Parts of Minnesota still face severe drought; farmers hope large snowpack will help
According to the Minnesota Department of Natural Resources, about half the state is still under drought conditions, and the vast majority of the metro area is in a severe drought right now.
But with nearly 50 inches of snow on the ground by early January, farmers like Carver County’s Scott Hoese are cautiously optimistic heading into spring 2023.
“Am I concerned for next year? Yeah, but you never know about the next year,” said Hoese. “If I had a crystal ball, yeah, I could tell you I am not concerned, but you’re always concerned.”
Minnesota Department of Agriculture records show there are 68,000 farmers statewide. After another dry year, that’s 68,000 farmers holding their breath.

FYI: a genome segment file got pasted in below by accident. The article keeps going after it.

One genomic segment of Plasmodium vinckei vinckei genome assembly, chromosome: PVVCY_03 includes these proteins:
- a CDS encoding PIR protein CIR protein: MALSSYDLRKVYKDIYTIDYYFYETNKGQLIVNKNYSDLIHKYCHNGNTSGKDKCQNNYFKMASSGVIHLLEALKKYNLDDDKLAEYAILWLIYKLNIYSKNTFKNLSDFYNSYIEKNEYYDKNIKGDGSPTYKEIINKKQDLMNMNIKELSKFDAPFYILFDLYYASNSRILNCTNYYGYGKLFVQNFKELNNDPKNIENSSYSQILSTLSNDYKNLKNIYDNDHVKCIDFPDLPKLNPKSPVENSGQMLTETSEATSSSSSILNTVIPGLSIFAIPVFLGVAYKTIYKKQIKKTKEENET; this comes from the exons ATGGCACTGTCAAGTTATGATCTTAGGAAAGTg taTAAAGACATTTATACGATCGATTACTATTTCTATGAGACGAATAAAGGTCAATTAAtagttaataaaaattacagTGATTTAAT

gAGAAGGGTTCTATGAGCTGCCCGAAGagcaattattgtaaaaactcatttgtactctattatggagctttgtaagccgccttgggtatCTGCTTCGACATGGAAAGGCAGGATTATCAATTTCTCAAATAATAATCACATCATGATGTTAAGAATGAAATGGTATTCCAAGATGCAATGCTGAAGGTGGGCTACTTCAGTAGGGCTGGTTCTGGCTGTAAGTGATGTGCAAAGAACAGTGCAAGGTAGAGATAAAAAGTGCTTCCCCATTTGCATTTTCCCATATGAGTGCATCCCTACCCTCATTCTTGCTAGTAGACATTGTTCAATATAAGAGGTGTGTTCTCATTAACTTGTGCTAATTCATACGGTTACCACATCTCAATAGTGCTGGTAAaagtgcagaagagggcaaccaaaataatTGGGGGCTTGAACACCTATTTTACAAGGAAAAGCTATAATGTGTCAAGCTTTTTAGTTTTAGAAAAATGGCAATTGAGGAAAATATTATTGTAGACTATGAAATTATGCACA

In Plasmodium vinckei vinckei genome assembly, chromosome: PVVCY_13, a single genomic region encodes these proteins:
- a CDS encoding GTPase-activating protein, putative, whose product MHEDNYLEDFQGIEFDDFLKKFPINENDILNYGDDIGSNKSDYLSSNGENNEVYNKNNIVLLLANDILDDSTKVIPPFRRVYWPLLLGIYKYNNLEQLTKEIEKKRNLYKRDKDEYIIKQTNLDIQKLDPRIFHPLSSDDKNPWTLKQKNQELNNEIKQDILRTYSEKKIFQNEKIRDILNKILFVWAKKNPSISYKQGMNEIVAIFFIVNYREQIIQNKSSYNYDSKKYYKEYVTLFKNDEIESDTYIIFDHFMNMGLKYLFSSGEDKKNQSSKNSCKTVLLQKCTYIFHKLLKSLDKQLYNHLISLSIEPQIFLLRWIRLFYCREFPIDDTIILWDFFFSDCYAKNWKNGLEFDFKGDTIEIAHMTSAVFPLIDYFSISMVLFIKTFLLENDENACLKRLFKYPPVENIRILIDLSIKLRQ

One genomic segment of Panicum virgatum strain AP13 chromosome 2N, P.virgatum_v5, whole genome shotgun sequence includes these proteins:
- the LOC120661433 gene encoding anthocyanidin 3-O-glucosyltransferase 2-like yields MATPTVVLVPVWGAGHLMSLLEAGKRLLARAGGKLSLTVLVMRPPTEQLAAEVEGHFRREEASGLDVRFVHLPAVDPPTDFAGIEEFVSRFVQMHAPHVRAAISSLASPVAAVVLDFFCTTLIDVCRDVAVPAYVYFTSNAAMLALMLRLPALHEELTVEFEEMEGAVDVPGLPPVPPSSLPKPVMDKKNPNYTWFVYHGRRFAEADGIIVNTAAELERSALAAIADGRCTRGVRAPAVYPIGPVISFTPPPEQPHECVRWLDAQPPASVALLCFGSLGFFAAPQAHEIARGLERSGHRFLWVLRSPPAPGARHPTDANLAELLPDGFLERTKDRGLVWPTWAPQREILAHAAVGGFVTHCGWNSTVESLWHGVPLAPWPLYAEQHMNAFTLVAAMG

And not only does the drought affect people who make their living from farming; Minnesota’s ag industry is the fifth largest in the country, and it generates about $16.7 billion annually.
5 EYEWITNESS NEWS meteorologist Matt Serwe said the drought has lingered for the past few years, with 2020 and 2021 being particularly challenging.
Serwe said the best scenario for farmers would be a slow melt this spring and not a quick runoff.
“And, all of a sudden we get severe weather, and we get heavy rain and 60-degree temperatures, and it all disappears right away,” Serwe said.
“That’s good for rivers and lakes because it will all run off into that, but bad for farmers because none of it will be absorbed into the ground.”